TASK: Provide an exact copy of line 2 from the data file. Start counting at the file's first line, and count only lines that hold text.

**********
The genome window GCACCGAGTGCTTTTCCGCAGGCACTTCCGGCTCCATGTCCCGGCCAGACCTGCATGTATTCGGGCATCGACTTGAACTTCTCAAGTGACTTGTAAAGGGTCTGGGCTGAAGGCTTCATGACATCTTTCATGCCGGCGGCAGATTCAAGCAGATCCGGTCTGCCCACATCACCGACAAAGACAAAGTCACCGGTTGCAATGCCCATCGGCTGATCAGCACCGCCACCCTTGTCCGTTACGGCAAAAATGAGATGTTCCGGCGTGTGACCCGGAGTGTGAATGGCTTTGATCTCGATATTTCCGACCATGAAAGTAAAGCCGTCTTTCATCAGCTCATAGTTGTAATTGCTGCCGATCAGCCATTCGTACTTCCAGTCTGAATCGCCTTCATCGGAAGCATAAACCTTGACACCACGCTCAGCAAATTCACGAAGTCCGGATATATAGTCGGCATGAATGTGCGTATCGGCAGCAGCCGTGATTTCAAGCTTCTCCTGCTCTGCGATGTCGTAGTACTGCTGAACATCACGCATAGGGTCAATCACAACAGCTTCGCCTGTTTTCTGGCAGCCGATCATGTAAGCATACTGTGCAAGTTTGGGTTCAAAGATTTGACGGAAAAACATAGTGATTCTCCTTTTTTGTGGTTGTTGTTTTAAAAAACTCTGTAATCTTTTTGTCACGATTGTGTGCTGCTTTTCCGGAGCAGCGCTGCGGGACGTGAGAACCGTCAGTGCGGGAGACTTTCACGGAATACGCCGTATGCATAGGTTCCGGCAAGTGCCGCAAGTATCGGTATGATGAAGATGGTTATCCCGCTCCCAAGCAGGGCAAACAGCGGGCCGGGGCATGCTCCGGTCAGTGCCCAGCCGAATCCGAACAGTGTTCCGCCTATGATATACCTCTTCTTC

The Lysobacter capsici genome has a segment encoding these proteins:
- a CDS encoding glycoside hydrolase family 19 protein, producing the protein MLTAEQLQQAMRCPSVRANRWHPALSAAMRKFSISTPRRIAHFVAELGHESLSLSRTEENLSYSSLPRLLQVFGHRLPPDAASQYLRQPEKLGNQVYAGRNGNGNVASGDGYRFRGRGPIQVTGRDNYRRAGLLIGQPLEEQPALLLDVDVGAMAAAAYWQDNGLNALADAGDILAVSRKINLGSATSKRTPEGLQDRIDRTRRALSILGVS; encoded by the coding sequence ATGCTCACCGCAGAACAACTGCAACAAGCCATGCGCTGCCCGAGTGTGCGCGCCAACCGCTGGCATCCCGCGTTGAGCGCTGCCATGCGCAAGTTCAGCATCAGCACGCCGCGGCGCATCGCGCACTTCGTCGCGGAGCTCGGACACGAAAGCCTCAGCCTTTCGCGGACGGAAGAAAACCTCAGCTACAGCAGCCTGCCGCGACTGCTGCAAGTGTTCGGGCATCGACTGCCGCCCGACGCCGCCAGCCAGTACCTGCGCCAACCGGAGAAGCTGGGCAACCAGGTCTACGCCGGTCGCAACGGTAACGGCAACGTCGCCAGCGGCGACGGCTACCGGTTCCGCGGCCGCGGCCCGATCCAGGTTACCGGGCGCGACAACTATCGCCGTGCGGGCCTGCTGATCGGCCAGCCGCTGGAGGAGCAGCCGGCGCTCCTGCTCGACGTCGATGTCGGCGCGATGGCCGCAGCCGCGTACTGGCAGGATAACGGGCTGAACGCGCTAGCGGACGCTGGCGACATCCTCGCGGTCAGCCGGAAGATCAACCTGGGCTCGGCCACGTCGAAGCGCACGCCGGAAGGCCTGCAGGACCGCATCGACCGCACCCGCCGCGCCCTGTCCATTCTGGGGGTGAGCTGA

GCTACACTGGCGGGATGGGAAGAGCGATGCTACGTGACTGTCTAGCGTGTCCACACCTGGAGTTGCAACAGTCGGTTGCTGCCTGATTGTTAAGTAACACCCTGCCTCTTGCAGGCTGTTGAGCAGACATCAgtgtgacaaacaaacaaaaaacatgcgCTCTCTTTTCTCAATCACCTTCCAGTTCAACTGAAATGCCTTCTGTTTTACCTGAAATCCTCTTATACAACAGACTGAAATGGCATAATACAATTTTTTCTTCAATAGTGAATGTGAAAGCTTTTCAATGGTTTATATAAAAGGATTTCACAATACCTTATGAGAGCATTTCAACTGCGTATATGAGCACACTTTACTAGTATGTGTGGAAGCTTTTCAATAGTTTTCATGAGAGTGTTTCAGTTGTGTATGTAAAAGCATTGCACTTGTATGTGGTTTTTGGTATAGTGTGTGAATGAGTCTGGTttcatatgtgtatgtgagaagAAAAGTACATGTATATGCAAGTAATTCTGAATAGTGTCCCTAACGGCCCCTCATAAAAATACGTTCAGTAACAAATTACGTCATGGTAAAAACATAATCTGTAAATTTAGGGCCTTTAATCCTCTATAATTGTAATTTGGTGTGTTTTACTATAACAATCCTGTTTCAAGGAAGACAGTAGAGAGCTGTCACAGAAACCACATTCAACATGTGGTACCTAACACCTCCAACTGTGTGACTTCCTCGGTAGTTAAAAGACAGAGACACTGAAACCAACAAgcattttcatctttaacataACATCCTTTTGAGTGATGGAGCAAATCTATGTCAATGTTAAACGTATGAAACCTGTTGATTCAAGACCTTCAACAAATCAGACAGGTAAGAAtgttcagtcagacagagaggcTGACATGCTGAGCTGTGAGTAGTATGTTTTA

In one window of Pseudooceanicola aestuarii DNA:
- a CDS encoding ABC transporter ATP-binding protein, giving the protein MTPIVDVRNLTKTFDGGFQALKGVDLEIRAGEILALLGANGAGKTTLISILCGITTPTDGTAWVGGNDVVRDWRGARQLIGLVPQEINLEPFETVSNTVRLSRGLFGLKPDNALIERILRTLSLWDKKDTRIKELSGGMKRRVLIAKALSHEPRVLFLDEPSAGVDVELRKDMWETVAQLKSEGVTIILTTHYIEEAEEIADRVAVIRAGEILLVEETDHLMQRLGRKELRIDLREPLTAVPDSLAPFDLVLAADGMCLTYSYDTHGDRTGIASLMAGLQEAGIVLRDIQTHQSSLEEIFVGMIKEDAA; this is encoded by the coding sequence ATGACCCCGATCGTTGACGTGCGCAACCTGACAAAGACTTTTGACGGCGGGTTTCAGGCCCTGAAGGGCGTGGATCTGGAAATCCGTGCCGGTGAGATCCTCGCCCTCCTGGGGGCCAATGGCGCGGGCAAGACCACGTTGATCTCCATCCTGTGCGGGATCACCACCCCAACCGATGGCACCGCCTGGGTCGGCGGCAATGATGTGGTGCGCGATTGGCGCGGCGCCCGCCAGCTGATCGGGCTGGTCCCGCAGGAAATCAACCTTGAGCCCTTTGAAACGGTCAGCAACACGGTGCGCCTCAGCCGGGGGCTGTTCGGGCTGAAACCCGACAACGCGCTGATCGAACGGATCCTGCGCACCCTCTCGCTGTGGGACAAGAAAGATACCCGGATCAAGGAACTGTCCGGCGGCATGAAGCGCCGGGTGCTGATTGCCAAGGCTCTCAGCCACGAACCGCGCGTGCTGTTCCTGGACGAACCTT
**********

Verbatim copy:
The Lysobacter capsici genome has a segment encoding these proteins: